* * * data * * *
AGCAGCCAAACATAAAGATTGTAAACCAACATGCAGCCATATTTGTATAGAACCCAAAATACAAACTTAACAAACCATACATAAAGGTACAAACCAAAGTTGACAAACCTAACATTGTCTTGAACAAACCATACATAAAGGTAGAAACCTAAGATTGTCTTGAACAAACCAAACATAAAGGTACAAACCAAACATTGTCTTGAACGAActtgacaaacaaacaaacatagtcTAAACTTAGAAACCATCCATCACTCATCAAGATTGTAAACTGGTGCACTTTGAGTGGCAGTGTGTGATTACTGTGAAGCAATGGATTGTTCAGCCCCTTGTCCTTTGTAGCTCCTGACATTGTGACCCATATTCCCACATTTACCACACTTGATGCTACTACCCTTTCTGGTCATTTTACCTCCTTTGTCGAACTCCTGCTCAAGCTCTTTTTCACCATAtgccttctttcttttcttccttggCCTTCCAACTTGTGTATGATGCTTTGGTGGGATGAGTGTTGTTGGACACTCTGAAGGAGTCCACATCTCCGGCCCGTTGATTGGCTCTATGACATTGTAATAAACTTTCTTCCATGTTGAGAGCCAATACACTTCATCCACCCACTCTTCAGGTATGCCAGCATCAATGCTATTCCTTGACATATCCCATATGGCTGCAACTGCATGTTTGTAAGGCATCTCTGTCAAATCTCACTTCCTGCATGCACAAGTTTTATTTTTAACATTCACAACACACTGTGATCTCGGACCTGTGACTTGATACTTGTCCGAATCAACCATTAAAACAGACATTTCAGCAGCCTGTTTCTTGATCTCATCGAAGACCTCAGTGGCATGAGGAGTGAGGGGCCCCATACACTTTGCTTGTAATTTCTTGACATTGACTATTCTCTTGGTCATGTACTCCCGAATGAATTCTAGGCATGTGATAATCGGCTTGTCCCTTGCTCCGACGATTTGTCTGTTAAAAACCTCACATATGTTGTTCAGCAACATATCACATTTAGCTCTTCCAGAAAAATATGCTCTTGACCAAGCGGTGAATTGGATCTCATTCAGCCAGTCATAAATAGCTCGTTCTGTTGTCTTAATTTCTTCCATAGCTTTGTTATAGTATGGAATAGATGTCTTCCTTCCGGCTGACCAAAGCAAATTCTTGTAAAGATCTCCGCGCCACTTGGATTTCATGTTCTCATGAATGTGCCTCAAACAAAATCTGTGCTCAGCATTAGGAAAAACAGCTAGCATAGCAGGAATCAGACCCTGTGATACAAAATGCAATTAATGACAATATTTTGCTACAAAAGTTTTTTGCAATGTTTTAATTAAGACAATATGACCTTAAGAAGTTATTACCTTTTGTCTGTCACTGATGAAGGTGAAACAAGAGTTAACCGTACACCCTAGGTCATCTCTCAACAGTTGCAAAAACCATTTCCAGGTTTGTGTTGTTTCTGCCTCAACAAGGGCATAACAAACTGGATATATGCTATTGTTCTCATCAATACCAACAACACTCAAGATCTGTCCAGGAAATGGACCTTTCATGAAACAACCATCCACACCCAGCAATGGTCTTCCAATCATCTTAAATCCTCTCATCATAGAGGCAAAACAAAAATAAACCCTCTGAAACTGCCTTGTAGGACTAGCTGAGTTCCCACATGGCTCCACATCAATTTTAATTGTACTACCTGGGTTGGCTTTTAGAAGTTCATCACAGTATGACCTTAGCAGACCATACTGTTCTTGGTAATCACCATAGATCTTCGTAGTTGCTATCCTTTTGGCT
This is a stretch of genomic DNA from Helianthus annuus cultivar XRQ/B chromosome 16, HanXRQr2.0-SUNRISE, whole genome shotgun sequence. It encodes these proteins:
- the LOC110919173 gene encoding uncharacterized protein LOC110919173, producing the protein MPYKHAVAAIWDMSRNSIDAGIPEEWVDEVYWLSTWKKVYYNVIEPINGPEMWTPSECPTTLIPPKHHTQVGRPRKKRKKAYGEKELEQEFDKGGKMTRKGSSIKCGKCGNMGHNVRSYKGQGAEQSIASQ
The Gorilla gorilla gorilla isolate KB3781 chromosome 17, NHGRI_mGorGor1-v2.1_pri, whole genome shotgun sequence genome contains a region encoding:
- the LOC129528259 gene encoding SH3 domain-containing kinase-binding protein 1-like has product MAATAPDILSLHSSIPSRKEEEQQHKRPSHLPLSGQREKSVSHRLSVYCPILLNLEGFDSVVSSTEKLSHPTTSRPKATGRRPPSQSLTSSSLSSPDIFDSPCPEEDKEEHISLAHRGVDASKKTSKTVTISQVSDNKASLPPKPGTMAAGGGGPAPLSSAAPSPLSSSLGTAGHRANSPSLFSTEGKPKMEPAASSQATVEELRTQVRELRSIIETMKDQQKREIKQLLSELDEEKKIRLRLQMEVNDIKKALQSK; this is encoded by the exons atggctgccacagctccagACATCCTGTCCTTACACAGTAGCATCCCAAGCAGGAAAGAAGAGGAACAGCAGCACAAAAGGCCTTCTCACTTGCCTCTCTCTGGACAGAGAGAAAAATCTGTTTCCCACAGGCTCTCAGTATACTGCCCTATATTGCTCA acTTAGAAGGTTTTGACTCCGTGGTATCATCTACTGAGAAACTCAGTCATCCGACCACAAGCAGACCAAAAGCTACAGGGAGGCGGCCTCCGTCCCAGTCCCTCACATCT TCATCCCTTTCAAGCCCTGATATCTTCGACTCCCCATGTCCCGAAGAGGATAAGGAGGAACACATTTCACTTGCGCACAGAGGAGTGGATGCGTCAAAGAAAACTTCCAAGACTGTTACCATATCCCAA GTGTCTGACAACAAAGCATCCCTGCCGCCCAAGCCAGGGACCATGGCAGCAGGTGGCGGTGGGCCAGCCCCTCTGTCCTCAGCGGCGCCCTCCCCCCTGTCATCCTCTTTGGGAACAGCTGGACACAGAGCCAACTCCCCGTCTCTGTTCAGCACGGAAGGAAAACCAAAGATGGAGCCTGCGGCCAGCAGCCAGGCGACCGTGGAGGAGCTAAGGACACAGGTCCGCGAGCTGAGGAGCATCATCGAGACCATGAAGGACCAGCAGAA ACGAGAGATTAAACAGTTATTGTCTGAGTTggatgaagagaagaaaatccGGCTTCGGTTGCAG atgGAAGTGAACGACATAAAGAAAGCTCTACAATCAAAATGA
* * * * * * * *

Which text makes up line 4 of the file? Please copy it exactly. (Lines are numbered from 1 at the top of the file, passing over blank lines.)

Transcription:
The Gorilla gorilla gorilla isolate KB3781 chromosome 17, NHGRI_mGorGor1-v2.1_pri, whole genome shotgun sequence genome contains a region encoding: